The GTX version of the GT-2000 10 has just been released, so its availability is spotty. In the meanwhile, it’s also worth considering the GT-2000 9 GTX.
3) Asics Cumulus 23 GTX
There’s only a $10 up-charge for the Gore-Tex variant of the Cumulus 23. That’s not bad at all, considering all the extras that the $130 shoe offers.
A waterproof Gore-Tex upper means that the sleeved upper keeps the foot warm during the winter.
The lining keeps the wind out, thus vastly decreasing the wind-chill factor. The Cumulus 23 also has decent levels of reflectivity, so that’s another nice-to-have feature during the darker months.
The interiors are soft and smooth due to the non-sew construction with the padded heel and tongue.
The midsole and outsole are shared with the non-GTX Cumulus. The dual-density Flytefoam midsole is excellent for the daily miles of varying mileages, and doesn’t feel slow while doing it.
4) Asics Pulse 13 GTX
Ok, the Pulse 13 G-TX comes with a $10 price increase over the 12. But it’s not for nothing; the $10 bump is accompanied by several upgrades. The Pulse 12 G-TX was a very basic-looking shoe; the Pulse 13 is anything but.
The newest Pulse 13 GTX leaves the stitched overlays behind. The toe-bumper is fused, and so are the midfoot and heel overlays. Even the mesh looks and feels premium; there’s a new ripstop textile replacing the regular upholstery of the Pulse 12.
Under the new set of clothes is a waterproof Gore-Tex membrane that keeps the moisture out.
The midsole receives a major cosmetic facelift along with minor performance gains. The softer ‘Amplifoam’ EVA midsole with the rearfoot visi-Gel is a significant visual improvement over the 12.
Its $110 retail price makes the Pulse 13 GTX excellent value.
5) adidas Solarglide 4 Gore-Tex
The Gore-Tex version of the Solar Glide 4 could be a sign that waterproof adidas running shoes may soon be available outside of the trail category.
So far, most adidas GTX models are trail running shoes – one of which features on this guide.
However, Gore-Tex variants of their staple road shoes (like the SolarGlide 4 in this instance) used to be a rare sight. Not any more; the waterproof Solarglide 4 is available across both men’s and women’s versions. adidas charges a $20 premium over the road model.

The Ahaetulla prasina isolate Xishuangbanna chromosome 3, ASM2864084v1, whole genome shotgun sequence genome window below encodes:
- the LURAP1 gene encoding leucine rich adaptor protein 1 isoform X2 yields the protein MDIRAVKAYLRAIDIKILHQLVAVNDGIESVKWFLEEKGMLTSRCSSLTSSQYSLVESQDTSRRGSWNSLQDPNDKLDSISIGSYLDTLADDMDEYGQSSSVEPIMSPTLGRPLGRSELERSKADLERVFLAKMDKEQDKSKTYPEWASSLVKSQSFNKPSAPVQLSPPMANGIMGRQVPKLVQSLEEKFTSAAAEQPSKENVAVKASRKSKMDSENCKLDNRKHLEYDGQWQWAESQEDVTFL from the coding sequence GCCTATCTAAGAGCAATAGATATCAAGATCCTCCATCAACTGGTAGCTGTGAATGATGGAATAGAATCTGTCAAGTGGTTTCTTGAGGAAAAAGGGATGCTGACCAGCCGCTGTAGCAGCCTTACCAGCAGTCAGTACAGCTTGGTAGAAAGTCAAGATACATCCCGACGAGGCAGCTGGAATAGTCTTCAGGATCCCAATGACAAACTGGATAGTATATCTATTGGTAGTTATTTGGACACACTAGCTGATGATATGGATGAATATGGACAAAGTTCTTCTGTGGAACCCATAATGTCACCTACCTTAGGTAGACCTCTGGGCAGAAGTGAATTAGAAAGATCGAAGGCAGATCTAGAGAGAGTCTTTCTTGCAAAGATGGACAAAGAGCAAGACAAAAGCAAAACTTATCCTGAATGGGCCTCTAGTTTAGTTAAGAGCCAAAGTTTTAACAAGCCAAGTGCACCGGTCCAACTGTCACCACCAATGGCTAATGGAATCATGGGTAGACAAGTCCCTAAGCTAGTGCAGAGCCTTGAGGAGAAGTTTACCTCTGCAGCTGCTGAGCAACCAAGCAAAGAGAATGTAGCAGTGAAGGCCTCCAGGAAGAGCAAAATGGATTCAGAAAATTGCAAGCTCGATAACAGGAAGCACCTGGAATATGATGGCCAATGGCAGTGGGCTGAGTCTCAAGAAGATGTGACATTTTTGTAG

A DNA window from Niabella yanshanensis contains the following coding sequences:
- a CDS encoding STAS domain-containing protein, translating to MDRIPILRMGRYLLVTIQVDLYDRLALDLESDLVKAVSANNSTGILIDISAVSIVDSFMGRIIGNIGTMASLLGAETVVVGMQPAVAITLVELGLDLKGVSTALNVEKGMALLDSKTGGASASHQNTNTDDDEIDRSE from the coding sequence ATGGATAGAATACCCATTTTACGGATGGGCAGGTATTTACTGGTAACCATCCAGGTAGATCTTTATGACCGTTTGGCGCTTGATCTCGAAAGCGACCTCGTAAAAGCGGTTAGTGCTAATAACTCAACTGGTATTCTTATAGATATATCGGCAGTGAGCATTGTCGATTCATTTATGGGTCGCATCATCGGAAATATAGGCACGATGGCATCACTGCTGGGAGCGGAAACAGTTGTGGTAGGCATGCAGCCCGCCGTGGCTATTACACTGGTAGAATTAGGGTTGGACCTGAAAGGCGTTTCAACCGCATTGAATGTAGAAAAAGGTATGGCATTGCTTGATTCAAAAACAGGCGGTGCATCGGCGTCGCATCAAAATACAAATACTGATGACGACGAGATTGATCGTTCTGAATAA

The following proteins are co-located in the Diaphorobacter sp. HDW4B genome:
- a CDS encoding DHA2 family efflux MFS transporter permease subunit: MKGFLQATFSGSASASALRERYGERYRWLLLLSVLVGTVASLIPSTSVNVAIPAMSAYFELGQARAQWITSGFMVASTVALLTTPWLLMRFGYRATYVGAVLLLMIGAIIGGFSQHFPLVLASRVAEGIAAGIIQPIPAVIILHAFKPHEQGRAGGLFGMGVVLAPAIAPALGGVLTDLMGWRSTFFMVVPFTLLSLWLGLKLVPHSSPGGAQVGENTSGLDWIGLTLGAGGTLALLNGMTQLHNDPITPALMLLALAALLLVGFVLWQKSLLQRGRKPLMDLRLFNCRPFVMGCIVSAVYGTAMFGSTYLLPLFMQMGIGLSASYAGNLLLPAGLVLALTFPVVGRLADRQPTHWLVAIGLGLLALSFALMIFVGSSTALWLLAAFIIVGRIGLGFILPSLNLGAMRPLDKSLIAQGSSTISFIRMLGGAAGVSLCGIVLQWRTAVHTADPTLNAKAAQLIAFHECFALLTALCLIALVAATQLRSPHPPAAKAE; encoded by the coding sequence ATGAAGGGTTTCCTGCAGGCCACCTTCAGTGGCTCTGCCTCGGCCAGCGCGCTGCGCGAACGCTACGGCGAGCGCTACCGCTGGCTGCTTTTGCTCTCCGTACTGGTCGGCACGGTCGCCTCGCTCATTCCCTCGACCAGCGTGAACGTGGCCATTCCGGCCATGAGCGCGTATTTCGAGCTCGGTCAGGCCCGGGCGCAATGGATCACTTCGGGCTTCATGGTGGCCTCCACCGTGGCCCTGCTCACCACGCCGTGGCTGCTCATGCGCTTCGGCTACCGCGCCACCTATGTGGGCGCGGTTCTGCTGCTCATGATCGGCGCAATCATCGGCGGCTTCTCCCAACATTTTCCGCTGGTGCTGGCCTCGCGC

The Solarglide is adidas’s popular neutral trainer that occupies the sweet spot between the softer Solarboost and $100 Supernova. The Solarglide 4 is based on a proven form factor that delivers everyday comfort and durability.
A full-length Boost foam core produces a soft and responsive ride to make long-distance runs less punishing on the feet. A firmer EVA frame under the forefoot improves the stability and transition efficiency during the landings and push-offs.
The narrow upper is warm, comfortable, and highly water-resistant. The fused layers and the closed ripstop mesh act as insulators; the GTX inner shell minimizes water entry.
6) New Balance Fresh Foam 880V11 GTX
The Fresh Foam 880V11 is New Balance’s popular neutral trainer with a wide repertoire of acts.
Except for hyper-quick races and track laps, the 880 is cushioned and supportive enough for most runs – be it routine workouts or distance cruising. A dual-density midsole and plastic heel stabilizer work together for a cushioned and stable ride.
But this variant is special. Under the engineered mesh exterior is a Gore-Tex lining that keeps the water out.
It’s also good at blocking the wind, so the 880V11 GTX is winter-worthy. The Women’s 880V11 is also available in optional wide sizing.
Both the men’s and women’s 880 models are available in Gore-Tex variants.
7) On Cloud Waterproof
This is the waterproof version of the popular On Cloud. Since there are less expensive alternatives, buy this shoe only if you’re a fan of their unique cushioning system and upper fit. The foam and rubber pillar midsole has plenty of comfort for runs and urban adventures.
Several aspects of the shoe could be improved. Long-term waterproofing is sketchy, and the part foam, part rubber outsole isn’t the grippiest.
Having said that, the ON Cloud is worth considering as a waterproof athleisure alternative.
Also see: On Cloudventure waterproof.
Category 2: Waterproof trail running shoes
1) adidas Terrex Agravic TR Gore-Tex
Since we first published this guide, adidas has been consistent with its entry-level waterproof shoe offerings. The Terrex Agravic TR GTX is one of the many waterproof trail shoes from the German brand.
At a retail price of $100, the Terrex Agravic TR Gore-Tex is adidas’s least expensive waterproof shoe. It’s great value too. While the upper and midsole is bereft of high-performance materials like a Continental rubber outsole or Boost foam, the Agravic TR gets its fundamentals right.
This shoe uses a firm EVA foam midsole and aggressive outsole lugs for cushioned protection and a stable grip on the trails. There’s no rock plate, but in lieu, one gets a relatively flexible forefoot.
The Gore-Tex fitted upper uses a classic design, and relies on thick, stitched panels to reinforce the exteriors. The wide midfoot straps allow the laces to be cinched quickly.
2) Brooks Cascadia 16 GTX
Just like the Brooks Ghost 14 GTX, there’s a $30 premium for the waterproof version of the Cascadia. Our detailed trail-tested review is here.